7. Villanova (5-1): Beat Bucknell 12-8; next: Fairfield (Saturday)
8. Johns Hopkins (4-2): Beat Syracuse 11-10 (OT); next: at Virginia (Sunday)
9. Duke (6-3): Beat Georgetown 20-6; next: Air Force (Tuesday)
10. Towson (7-1): Beat Ohio State 10-9 (OT); beat Furman 15-6; next: Binghamton (Saturday)
11. Loyola (4-3): Lost at Navy 10-9; next: at Georgetown (Wednesday)
12. Hofstra (4-3): Lost at Stony Brook 13-5; Lost at Providence 12-7; next: Vermont (Tuesday)
13. Albany (4-2): Lost at Maryland 10-7; beat Stony Brook 16-10; next: at Hartford (Saturday)
14. North Carolina (5-3): Beat Manhattan 18-2; Beat Richmond 15-6; next: at Maryland (Saturday)
15. Boston University (6-2): Lost at Bucknell 13-6; next: at Harvard (Tuesday)
16. Stony Brook (5-2): Beat Hofstra 10-5; lost at Albany 16-10; next: at UMBC (Saturday)
17. Harvard (4-3): Lost to Brown 11-8; next: Boston University (Tuesday)
18. Richmond (6-2): Lost at North Carolina 15-6; next: High Point (Sunday)
19. High Point (4-4): Lost at Air Force 13-4; next: at Richmond (Sunday)
20. Penn State (5-3): Lost to Massachusetts 10-9; next: vs. Denver in Dallas (Saturday)
Five to Watch This Week
Syracuse at Duke (Noon Saturday, ESPNU): The Blue Devils (6-3) open conference play against Syracuse, which is coming off its first setback of the season. The teams' regular season meetings as conference foes have been remarkably lopsided; Duke won 21-7 in 2014 at home, while Syracuse earned a 19-7 victory last year at the Carrier Dome.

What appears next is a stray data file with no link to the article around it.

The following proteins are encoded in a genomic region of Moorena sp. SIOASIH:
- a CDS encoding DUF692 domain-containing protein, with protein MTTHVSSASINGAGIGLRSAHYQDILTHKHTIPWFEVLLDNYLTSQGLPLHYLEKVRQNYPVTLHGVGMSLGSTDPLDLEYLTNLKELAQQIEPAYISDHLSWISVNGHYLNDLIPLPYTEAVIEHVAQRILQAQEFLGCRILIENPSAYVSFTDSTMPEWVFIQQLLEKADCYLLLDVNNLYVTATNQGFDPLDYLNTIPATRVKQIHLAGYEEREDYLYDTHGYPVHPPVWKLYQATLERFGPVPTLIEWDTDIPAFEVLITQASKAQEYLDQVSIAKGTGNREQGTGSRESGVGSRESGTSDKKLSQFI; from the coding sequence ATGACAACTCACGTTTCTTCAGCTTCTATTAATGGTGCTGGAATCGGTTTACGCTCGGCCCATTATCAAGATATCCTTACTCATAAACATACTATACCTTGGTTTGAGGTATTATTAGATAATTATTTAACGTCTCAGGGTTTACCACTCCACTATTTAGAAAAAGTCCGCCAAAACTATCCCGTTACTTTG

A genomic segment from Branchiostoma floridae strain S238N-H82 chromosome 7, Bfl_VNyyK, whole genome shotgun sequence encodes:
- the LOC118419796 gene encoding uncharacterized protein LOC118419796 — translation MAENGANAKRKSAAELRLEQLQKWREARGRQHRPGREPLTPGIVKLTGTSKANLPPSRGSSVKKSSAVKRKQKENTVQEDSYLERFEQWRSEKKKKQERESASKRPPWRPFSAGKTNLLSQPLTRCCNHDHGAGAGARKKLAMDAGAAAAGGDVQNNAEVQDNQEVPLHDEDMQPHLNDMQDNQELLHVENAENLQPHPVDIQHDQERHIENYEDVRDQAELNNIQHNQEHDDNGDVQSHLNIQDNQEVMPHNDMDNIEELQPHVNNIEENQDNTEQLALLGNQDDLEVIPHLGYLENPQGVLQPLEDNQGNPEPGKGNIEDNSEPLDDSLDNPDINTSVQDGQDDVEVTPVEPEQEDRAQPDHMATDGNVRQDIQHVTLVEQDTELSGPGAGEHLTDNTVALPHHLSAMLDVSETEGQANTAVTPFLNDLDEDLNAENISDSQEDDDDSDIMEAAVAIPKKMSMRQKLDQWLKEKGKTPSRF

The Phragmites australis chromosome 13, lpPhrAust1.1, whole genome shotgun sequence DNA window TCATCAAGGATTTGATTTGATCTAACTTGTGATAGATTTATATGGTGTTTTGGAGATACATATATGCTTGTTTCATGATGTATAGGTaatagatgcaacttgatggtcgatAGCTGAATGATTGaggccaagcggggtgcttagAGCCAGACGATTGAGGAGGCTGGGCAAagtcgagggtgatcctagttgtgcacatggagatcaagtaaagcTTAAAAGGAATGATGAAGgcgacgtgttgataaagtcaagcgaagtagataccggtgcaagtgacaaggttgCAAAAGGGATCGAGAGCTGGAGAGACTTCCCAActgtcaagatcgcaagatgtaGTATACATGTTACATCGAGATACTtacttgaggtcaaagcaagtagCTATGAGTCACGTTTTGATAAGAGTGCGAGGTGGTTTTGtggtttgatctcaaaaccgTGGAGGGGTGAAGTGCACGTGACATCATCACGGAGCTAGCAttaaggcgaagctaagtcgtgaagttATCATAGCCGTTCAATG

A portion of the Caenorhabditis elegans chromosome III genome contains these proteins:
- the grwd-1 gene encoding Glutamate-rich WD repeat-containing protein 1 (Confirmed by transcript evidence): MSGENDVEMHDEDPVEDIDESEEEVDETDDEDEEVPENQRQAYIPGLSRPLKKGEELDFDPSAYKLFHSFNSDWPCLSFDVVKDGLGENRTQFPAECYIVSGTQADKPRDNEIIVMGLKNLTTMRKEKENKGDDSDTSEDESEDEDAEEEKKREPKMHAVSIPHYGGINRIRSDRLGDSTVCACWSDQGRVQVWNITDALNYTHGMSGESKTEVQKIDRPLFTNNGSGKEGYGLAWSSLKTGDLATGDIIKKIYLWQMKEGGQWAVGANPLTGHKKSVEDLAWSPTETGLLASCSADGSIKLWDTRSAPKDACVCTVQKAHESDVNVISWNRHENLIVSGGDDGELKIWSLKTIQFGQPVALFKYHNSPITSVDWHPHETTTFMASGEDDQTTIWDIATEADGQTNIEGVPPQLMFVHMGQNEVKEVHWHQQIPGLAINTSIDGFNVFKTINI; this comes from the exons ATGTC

Cornell at Penn (Noon Saturday): The Big Red (3-3) heads to Franklin Field hoping to avoid an 0-2 start in Ivy League play, while Penn (4-2) can get the sweep of both Cornell and Princeton in the same season for the first time since 1989.
Notre Dame at Ohio State (1 p.m. Saturday, ESPNU): The Buckeyes (5-4) close out nonconference play with a date against the Fighting Irish, who earned a 9-0 victory over Ohio State in South Bend last season.
North Carolina at Maryland (2 p.m. Saturday, ESPNU): The Tar Heels (5-3) visit College Park for the first time since Maryland's move to the Big Ten, but this is arguably a bigger game for the Terrapins. Maryland (4-2) could use a high-profile nonconference victory after falling to Yale and Notre Dame earlier this season, though a triumph over North Carolina might not be as helpful this time around as it is in many seasons.
Johns Hopkins at Virginia (1 p.m. Sunday, ESPNU): The math is starting to look a bit dicey for the Cavaliers (3-5), who need to find a way to .500 to have any NCAA tournament hopes and still have to play Hopkins, Richmond, North Carolina, Duke and somebody relevant at the ACC tournament (whether it is a conference foe or Brown in the showcase game). This is also a rematch of last year's NCAA tournament opener for both teams, which Hopkins claimed 19-7.